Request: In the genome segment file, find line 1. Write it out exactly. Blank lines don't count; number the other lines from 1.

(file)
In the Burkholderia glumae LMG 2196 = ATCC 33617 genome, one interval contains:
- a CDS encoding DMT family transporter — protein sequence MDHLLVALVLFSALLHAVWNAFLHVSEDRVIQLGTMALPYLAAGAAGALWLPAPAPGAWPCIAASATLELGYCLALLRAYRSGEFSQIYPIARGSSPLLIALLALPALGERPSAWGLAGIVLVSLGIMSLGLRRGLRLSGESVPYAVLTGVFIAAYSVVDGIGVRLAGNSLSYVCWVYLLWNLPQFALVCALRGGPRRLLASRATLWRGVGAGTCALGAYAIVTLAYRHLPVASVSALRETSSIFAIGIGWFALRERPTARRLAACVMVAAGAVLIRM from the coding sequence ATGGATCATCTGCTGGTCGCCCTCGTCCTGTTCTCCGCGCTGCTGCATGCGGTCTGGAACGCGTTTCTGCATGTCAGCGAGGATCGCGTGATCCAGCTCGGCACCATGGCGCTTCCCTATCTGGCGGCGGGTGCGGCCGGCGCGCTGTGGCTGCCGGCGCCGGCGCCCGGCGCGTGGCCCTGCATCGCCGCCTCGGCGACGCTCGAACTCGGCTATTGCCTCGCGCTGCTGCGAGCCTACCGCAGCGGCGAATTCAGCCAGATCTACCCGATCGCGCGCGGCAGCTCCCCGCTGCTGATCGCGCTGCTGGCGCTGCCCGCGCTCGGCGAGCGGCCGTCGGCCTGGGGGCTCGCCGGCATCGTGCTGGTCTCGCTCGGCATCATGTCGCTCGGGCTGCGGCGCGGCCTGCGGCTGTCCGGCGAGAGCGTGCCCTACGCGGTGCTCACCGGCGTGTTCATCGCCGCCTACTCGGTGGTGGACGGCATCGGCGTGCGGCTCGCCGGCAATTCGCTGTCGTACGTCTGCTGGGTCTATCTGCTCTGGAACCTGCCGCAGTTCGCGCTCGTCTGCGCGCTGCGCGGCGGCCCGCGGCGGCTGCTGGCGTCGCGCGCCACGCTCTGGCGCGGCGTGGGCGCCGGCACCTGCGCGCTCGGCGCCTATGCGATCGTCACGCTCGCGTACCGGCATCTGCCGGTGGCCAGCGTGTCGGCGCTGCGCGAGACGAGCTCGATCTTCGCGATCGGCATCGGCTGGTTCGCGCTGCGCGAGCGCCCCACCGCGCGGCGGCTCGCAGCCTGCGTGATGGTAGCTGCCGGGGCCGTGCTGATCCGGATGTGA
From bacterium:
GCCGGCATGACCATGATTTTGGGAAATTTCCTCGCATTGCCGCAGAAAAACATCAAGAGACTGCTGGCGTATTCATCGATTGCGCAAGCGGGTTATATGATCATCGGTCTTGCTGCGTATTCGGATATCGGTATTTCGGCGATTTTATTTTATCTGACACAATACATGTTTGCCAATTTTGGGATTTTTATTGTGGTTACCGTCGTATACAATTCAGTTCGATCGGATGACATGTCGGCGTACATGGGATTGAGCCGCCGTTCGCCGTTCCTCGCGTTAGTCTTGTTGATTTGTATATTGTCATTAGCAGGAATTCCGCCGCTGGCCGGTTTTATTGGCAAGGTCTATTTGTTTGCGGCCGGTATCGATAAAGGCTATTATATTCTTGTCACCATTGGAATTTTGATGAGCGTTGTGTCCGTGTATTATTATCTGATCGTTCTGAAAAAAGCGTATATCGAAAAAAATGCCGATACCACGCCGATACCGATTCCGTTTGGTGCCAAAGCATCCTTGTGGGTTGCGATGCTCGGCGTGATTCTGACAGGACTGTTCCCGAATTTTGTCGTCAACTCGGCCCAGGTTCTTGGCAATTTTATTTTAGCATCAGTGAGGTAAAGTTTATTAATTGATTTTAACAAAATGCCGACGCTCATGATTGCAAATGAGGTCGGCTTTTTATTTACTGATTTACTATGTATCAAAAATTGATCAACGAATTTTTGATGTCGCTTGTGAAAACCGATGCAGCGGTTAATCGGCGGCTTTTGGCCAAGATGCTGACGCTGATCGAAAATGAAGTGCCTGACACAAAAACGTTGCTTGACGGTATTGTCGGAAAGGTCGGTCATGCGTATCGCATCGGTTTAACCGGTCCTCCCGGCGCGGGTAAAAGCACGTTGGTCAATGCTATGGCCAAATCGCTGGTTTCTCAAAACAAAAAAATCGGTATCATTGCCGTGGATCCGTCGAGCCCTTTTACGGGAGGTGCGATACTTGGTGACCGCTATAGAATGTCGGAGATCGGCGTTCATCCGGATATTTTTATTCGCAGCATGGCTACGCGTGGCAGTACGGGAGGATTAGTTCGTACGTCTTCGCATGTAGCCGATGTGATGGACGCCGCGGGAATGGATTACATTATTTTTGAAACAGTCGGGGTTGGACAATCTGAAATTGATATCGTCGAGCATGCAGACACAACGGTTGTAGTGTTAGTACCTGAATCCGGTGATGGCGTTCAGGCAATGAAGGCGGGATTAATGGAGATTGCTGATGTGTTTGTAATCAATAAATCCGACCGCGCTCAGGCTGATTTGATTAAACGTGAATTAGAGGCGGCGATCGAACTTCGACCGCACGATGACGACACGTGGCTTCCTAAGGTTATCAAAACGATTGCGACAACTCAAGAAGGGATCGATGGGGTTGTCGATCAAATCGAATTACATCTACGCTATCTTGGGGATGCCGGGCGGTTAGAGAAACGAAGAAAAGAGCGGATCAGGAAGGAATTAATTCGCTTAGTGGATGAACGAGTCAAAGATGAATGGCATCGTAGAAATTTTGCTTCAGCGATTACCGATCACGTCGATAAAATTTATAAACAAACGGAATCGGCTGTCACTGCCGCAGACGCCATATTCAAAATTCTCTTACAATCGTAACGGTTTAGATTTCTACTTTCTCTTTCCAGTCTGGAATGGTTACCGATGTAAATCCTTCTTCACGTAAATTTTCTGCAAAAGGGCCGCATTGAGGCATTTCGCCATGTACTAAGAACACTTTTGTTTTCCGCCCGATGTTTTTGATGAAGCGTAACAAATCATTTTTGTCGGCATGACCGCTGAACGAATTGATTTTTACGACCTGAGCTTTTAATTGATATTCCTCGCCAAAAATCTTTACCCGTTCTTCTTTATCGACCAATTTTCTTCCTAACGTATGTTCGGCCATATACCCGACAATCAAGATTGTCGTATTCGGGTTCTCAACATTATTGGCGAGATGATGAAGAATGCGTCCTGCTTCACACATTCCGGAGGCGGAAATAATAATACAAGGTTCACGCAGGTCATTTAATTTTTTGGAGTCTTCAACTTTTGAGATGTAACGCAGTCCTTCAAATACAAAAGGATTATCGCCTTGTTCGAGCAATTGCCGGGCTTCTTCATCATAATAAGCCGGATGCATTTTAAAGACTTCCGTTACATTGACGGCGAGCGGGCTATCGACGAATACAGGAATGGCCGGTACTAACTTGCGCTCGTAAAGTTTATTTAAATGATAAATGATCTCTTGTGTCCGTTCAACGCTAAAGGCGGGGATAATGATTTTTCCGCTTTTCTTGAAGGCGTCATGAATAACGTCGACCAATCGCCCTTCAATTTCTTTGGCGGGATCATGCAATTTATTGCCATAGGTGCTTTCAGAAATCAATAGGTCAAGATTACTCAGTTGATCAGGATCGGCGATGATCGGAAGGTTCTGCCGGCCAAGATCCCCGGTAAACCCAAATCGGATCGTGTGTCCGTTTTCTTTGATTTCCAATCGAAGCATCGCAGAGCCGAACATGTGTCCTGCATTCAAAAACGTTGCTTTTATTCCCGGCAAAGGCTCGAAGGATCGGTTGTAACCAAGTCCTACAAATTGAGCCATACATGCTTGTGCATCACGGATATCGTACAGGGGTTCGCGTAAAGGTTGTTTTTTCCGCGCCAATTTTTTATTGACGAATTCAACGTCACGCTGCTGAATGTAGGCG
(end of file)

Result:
In the Burkholderia glumae LMG 2196 = ATCC 33617 genome, one interval contains: